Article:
Do old-fashioned toys really need computer chips to sell?

By Adam Lashinsky
September 25, 2017

This article first appeared in Data Sheet, Fortune’s daily newsletter on the top tech news. Sign up here.

Good morning from New York, where I’m attending Fortune’s first CEO Initiative, which I’ll tell you about below.

I’ve written repeatedly about the quest by corporations everywhere to transform themselves digitally. Michal Lev-Ram has a fascinating piece in the current issue of Fortune about Mattel’s mat efforts to do just that under its digitally savvy new CEO Margo Georgiadis, who joined the toymaker by way of Google googl .

What I love about this story is that nothing about Mattel’s planned reinvention is straightforward. The company’s products are a bunch of exceedingly old brands, like Barbie and Hot Wheels. Though sales have stalled, those workhorses still perform exceedingly well for Mattel. And it’s not even clear tech toys are what’s called for. Kids and their parents tend to love the old stuff—even though Georgiadis and her colleagues get the need to go digital.

And they’re going to try. Georgiadis orchestrated the deconstruction of a Barbie Dream House to show how poor the existing internal technology was. Some of her ideas for adding to it are a bit creepy. But they might help spruce up an aged franchise.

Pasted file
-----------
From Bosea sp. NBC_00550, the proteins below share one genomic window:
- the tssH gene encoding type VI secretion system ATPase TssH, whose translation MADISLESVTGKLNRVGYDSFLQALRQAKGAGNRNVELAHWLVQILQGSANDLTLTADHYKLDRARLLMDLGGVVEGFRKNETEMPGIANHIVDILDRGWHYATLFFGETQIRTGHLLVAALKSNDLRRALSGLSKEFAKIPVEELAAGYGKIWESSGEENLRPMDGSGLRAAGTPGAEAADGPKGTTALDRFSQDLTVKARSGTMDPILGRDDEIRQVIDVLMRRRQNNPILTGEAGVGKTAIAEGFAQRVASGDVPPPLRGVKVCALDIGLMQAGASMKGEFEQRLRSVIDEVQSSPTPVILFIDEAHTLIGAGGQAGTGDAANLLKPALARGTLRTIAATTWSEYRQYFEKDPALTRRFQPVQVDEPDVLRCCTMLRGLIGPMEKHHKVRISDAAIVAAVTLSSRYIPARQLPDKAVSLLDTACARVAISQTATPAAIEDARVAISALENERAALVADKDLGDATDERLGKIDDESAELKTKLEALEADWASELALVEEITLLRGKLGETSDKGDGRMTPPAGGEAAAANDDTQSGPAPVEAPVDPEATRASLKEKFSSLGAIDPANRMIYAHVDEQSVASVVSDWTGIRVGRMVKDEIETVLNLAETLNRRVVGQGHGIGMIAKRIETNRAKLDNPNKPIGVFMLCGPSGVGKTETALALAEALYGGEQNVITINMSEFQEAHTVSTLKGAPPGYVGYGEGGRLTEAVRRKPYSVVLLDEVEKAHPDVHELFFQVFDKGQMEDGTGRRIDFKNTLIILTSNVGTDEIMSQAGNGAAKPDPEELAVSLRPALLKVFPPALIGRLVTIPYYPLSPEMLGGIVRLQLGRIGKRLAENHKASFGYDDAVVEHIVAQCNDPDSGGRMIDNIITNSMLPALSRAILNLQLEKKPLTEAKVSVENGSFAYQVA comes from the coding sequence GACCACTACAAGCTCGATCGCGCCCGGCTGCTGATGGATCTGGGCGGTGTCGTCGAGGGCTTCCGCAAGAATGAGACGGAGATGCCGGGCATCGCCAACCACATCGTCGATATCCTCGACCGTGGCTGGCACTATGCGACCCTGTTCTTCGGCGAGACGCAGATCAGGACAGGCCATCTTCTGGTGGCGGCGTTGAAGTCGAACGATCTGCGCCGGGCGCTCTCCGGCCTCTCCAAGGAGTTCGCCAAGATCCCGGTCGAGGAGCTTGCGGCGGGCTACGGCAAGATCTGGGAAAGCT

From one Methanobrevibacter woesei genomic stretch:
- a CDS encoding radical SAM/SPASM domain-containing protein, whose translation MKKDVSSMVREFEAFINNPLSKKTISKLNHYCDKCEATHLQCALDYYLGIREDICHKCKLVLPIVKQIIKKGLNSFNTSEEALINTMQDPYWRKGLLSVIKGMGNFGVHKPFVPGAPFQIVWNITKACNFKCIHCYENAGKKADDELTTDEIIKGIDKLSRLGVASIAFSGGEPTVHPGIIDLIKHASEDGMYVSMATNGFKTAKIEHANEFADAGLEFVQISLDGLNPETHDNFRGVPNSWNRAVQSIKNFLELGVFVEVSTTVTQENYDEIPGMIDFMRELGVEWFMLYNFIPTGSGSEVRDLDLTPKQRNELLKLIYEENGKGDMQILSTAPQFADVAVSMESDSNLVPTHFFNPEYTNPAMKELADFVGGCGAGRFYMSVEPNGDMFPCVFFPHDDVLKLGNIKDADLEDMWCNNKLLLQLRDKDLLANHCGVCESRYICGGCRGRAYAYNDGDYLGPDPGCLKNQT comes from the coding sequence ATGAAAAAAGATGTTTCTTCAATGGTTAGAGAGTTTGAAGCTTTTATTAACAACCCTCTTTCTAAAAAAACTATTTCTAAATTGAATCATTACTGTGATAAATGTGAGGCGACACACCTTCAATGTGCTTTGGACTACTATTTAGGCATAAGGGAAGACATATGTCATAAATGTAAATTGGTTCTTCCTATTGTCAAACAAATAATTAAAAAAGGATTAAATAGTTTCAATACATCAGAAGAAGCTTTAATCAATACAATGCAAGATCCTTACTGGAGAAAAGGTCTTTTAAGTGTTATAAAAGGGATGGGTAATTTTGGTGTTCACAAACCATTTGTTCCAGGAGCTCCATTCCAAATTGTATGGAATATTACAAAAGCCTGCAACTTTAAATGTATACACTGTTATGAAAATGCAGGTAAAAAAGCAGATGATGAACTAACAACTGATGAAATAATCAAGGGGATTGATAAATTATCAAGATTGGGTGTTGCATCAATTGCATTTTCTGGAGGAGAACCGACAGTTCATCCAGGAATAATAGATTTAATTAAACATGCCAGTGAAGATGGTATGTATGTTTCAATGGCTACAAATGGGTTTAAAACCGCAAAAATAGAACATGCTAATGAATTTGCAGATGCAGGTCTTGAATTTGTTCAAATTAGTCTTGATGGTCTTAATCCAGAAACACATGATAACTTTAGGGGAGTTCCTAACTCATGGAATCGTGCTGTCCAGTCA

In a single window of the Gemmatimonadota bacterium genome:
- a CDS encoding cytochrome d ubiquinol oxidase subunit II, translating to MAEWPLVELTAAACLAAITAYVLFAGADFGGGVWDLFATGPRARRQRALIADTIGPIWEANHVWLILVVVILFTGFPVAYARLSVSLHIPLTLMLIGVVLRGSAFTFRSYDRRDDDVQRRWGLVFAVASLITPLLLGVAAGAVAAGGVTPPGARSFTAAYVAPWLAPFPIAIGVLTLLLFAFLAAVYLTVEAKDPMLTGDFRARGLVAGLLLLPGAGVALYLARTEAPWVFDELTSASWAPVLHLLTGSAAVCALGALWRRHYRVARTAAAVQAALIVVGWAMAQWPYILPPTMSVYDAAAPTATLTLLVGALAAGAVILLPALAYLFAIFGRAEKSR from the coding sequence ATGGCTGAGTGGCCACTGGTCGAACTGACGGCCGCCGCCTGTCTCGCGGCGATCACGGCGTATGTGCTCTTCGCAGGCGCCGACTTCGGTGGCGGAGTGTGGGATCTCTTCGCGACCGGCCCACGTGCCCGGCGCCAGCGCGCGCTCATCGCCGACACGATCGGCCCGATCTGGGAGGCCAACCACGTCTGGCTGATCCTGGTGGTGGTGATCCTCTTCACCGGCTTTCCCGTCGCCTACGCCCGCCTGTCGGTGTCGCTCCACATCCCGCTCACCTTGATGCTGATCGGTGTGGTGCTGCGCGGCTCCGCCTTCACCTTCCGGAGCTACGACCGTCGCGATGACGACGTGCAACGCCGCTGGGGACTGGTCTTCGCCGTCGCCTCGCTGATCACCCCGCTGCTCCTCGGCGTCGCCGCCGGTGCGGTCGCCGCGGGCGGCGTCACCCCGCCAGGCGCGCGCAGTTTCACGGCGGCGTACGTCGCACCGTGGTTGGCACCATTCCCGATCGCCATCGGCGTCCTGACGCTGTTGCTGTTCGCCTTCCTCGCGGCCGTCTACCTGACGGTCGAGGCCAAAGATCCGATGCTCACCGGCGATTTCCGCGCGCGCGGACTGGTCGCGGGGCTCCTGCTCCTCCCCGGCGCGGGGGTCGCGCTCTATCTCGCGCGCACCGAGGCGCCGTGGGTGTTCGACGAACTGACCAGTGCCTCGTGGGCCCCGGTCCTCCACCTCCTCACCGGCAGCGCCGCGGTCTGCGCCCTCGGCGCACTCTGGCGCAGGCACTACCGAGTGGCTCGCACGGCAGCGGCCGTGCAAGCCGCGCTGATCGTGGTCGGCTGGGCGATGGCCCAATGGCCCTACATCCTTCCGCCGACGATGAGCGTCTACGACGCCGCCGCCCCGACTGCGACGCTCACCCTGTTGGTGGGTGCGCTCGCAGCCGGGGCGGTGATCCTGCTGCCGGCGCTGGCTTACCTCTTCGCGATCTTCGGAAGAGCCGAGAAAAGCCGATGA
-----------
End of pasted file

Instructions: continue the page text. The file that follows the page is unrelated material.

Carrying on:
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At our China dinner last week in San Francisco, a recurring theme around innovation was that China’s size and relatively new modern infrastructure is a huge advantage. As an example, payment systems like Alipay represent a “beyond credit cards” moment that is difficult for Westerners to appreciate. McKinsey’s Jonathan Woetzel, who appeared on our dinner panel, sent me this amusing anecdote from a colleague of his: “I went to Bangkok last week and bought some instant noodles from a convenient store located at a well-developed area. But they refused to take my credit card because I didn’t meet the minimum threshold. Then, magically, I saw the Alipay sign at the counter and they happily accepted my Alipay.”

This is progress.

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Finally, Fortune will spend an entire day discussing, celebrating and learning how businesses can be a force for good, not merely by being charitable, but through their normal business operations. Leaders including JPMorganChase’s jpm Jamie Dimon, Allstate’s all Tom Wilson, PepsiCo’s pep Indra Nooyi and many others will share their thoughts. We’ll conclude the day by hearing from UN Secretary-General Antonio Guterres. There’ll be a livestream at Fortune.com, and you can view the agenda here.

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